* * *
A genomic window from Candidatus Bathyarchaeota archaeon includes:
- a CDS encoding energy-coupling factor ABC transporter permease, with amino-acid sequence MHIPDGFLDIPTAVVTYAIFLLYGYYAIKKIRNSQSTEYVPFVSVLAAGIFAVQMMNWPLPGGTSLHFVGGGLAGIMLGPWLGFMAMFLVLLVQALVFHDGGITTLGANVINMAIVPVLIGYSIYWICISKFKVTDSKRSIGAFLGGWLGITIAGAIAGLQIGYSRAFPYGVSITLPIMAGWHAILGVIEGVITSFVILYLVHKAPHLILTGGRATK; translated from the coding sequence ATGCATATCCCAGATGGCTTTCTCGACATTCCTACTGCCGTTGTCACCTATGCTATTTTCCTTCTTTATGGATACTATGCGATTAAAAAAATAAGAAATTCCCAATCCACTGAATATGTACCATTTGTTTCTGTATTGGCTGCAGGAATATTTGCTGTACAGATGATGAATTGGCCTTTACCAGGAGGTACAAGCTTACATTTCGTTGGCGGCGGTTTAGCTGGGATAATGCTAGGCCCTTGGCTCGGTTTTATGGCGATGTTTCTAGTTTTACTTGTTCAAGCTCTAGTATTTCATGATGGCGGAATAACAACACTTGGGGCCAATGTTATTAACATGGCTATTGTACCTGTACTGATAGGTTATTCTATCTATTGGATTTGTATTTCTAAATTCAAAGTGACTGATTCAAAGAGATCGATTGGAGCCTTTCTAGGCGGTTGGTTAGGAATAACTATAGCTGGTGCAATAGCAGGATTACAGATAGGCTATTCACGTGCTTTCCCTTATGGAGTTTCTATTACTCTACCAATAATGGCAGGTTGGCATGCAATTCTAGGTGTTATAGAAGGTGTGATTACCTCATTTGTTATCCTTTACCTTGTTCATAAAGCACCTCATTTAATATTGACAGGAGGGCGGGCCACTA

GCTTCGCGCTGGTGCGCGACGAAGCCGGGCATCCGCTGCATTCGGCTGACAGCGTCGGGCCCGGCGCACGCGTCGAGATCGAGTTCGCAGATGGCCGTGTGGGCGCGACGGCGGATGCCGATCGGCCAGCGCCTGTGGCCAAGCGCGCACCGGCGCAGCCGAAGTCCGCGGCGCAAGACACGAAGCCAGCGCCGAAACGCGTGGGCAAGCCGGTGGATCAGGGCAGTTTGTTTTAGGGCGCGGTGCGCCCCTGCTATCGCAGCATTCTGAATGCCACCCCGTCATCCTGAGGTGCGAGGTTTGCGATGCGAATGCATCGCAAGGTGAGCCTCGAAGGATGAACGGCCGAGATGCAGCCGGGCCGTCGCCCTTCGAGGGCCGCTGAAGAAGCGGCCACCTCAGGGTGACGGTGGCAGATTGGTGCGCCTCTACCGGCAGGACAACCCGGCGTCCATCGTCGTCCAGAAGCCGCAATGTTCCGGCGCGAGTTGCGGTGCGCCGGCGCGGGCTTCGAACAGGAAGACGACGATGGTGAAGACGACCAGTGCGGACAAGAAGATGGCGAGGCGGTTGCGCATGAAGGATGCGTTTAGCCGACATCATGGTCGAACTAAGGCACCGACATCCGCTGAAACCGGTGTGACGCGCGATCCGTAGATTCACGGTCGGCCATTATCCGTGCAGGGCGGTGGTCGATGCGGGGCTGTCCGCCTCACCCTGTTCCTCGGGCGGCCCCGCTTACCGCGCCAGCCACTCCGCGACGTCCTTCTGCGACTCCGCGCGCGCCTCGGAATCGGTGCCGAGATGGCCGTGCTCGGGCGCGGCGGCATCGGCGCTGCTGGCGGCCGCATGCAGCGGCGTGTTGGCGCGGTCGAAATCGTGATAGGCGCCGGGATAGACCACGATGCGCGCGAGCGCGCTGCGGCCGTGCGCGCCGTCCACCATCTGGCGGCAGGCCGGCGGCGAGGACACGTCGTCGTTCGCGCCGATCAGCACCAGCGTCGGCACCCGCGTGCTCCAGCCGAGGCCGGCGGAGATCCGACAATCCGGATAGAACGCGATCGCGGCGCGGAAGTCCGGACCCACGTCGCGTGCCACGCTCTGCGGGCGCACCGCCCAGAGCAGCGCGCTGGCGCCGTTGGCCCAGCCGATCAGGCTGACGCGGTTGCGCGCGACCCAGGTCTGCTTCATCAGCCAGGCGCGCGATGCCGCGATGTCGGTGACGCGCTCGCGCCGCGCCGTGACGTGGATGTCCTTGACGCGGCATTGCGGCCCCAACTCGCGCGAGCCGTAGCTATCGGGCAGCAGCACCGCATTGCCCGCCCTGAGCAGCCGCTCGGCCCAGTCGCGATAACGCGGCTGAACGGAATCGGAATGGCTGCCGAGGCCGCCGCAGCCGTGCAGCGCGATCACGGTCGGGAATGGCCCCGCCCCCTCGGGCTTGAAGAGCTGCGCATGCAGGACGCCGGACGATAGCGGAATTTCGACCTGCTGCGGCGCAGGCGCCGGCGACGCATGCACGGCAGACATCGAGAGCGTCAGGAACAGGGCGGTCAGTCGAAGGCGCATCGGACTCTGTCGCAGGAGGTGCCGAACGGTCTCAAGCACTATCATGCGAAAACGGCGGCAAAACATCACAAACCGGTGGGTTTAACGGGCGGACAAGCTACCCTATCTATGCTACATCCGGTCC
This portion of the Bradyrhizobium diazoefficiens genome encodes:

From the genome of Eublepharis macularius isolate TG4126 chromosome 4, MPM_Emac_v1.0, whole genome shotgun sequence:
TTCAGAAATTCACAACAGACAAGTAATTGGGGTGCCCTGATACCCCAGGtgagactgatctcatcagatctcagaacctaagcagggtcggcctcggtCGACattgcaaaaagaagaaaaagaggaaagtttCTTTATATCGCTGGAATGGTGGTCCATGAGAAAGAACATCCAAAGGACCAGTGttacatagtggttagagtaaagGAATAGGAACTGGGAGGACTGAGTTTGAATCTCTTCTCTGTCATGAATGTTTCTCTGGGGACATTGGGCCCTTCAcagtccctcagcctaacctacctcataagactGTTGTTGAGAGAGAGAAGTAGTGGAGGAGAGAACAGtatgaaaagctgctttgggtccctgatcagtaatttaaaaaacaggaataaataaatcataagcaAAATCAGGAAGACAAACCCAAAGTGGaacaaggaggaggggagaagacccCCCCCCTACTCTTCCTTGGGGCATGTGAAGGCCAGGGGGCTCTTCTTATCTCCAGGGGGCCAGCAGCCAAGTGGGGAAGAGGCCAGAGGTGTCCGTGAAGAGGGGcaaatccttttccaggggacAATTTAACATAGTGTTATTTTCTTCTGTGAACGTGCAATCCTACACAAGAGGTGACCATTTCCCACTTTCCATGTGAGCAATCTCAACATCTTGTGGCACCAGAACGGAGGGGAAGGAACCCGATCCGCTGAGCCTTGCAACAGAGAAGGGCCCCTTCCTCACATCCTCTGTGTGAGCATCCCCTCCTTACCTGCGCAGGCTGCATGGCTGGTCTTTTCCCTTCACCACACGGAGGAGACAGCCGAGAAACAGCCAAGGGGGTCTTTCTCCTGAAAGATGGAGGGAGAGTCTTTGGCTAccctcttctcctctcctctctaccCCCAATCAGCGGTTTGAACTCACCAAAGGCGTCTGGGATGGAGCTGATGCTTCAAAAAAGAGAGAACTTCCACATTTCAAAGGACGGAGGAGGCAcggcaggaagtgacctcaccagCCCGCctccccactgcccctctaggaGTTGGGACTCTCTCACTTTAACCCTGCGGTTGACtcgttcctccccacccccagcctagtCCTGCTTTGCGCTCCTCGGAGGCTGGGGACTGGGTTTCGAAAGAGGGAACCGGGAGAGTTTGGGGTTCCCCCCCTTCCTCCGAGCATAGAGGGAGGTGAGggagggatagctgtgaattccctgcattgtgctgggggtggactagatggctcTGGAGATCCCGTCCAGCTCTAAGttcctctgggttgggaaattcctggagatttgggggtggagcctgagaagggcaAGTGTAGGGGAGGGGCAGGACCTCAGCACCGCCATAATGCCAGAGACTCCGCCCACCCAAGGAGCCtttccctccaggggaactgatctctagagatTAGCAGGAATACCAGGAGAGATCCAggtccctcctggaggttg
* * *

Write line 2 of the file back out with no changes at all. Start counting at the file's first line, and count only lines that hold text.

- a CDS encoding energy-coupling factor ABC transporter permease, with amino-acid sequence MHIPDGFLDIPTAVVTYAIFLLYGYYAIKKIRNSQSTEYVPFVSVLAAGIFAVQMMNWPLPGGTSLHFVGGGLAGIMLGPWLGFMAMFLVLLVQALVFHDGGITTLGANVINMAIVPVLIGYSIYWICISKFKVTDSKRSIGAFLGGWLGITIAGAIAGLQIGYSRAFPYGVSITLPIMAGWHAILGVIEGVITSFVILYLVHKAPHLILTGGRATK; translated from the coding sequence ATGCATATCCCAGATGGCTTTCTCGACATTCCTACTGCCGTTGTCACCTATGCTATTTTCCTTCTTTATGGATACTATGCGATTAAAAAAATAAGAAATTCCCAATCCACTGAATATGTACCATTTGTTTCTGTATTGGCTGCAGGAATATTTGCTGTACAGATGATGAATTGGCCTTTACCAGGAGGTACAAGCTTACATTTCGTTGGCGGCGGTTTAGCTGGGATAATGCTAGGCCCTTGGCTCGGTTTTATGGCGATGTTTCTAGTTTTACTTGTTCAAGCTCTAGTATTTCATGATGGCGGAATAACAACACTTGGGGCCAATGTTATTAACATGGCTATTGTACCTGTACTGATAGGTTATTCTATCTATTGGATTTGTATTTCTAAATTCAAAGTGACTGATTCAAAGAGATCGATTGGAGCCTTTCTAGGCGGTTGGTTAGGAATAACTATAGCTGGTGCAATAGCAGGATTACAGATAGGCTATTCACGTGCTTTCCCTTATGGAGTTTCTATTACTCTACCAATAATGGCAGGTTGGCATGCAATTCTAGGTGTTATAGAAGGTGTGATTACCTCATTTGTTATCCTTTACCTTGTTCATAAAGCACCTCATTTAATATTGACAGGAGGGCGGGCCACTA